Father Zygmunt Kurzawinksi, a priest serving AU’s Catholic community, left AU to take another post in Maryland. Kurzawinski announced his reassignment, effective immediately, at Mass on Jan. 28.
“Father Zygmunt’s sudden departure is shocking to all of us in the Catholic community, but we most certainly understand the importance of his vocation,” Danielle Imhoff, president of AU’s Catholic Students Association, said.
Kurzawinksi announced he had been reassigned to a Hispanic parish in southern Maryland that required fluent Spanish speakers.
“Fr. Zygmunt is fluent in Spanish, and there is a great need for Spanish-speaking priests in the U.S. with the influx of Hispanic Catholics at a rate greater than that of vocations to the priesthood,” Kimberly Rogers, associate Catholic chaplain, said in an article addressed to the Catholic community.
Kurzawinksi is one of several priests in recent years that led the Catholic community at AU but were reassigned shortly thereafter to fulfill other duties.
“In my own time here at AU, I’ve seen three separate priests already, each with their own beautiful contribution to our Catholic community,” Imhoff said in an e-mail.
Karin Thornton, assistant Catholic chaplain, said in an e-mail that a priest trained to work with students will replace Kurzawinski at AU.
“For the rest of the semester we will have a priest from the Salesian order,” Thornton said in an e-mail. “They are trained to work with young adults.”
Students generally seemed sad about Kurzawinski’s departure.
“Fr. Zygmunt was very loved on this campus and I believe that he made a big difference in his time here,” Imhoff said in an e-mail.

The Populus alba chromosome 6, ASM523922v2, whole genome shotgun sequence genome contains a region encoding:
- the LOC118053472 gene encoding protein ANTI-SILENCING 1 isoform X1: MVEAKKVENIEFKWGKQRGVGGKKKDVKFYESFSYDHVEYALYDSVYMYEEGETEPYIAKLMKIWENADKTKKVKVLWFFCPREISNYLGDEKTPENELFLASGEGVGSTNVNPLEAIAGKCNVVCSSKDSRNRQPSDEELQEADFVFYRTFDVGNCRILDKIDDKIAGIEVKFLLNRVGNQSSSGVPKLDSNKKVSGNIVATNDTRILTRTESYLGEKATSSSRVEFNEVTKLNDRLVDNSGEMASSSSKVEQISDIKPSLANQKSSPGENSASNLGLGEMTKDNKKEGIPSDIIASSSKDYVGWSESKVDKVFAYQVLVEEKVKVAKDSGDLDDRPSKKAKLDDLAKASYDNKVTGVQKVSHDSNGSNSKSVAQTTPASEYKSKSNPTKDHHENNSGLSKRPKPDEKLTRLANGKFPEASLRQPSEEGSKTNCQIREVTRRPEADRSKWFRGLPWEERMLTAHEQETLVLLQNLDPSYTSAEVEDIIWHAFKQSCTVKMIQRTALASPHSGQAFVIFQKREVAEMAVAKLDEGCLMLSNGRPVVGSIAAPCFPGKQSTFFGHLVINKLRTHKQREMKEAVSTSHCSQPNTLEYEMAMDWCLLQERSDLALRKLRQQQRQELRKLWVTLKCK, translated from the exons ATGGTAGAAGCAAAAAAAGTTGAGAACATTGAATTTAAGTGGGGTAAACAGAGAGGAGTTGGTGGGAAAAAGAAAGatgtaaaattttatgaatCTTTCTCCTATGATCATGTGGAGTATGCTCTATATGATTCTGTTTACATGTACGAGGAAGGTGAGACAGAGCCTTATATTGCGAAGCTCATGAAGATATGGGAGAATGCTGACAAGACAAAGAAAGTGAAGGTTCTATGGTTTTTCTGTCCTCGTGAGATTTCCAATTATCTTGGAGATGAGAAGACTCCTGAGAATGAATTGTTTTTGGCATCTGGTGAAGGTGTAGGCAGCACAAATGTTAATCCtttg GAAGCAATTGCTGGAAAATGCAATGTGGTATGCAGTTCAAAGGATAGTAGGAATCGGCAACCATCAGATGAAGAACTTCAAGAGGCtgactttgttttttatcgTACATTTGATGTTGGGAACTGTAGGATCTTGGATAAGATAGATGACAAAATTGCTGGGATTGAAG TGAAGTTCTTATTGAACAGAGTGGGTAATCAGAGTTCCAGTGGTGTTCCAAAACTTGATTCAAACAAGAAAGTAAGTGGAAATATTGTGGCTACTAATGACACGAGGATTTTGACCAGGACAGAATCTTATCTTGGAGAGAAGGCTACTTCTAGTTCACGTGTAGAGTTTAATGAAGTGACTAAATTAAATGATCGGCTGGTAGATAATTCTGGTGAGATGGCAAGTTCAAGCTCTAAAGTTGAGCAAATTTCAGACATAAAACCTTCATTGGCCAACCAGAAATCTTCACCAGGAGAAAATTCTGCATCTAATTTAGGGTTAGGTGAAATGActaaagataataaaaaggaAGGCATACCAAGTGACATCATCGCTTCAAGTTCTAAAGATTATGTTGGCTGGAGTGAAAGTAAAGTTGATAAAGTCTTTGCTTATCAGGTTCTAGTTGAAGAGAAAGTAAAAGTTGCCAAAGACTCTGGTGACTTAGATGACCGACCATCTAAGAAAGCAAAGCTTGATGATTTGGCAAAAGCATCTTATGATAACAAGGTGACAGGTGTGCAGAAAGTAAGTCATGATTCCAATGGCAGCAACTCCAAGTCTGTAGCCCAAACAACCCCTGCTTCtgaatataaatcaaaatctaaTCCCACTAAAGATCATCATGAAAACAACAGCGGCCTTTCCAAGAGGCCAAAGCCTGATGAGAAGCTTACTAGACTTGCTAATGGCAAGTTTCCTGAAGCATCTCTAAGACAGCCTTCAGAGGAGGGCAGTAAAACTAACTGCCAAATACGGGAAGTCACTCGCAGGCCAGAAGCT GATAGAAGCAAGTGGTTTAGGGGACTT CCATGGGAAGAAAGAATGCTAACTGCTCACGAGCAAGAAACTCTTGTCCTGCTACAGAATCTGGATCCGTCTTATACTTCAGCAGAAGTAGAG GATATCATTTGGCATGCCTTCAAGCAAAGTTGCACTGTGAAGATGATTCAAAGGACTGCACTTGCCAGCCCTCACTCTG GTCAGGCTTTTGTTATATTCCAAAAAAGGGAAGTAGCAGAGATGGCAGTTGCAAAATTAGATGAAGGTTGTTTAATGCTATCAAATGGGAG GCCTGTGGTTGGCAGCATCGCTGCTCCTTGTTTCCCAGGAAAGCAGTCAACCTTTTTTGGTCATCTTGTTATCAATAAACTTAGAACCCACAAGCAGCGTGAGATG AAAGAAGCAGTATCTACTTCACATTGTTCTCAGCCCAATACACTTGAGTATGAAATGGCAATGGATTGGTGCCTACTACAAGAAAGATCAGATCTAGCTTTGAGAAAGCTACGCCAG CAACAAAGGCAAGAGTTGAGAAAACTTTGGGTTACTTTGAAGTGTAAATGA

Some students said Kurzawinski brought youth and passion into his sermons.
“Father brought a young, very energetic attitude to the Catholic community,” Mark Winek, assistant to the Catholic chaplain, said. “He knew how to joke around with you, something reflected in his homilies, but he was always so approachable if you had a personal problem.”
Lindsay Delp, a junior in the College of Arts and Sciences, said Kurzawinksi was always available to help students.
“When my aunt passed away, he was the first adult I went to talk to about it,” she said.
Keegan Gibson, treasurer of the Catholic Students Association, said Kurzawinksi was able to relate to students and their needs.
“Sometimes preachers can be too academic and can come across stuffy and boring, while others focus too much on the basics of Christianity and leave educated people feeling underwhelmed,” he said. “Father Zygmunt knew that he was speaking to college students, and gave a perfectly tailored message every Sunday,”
During his time at AU, Kurzawinksi created many new programs to engage the Catholic community, including starting a men’s group and revitalizing Catholic community dinners, according to Winek.
Kurzawinksi also helped organize trips and pilgrimages for Catholic students at AU.
“He was the one who started the Rome trip for spring break,” Veronica Gessner, a sophomore in the School of Public Affairs, said. “He put a lot of his time and energy into making it happen.”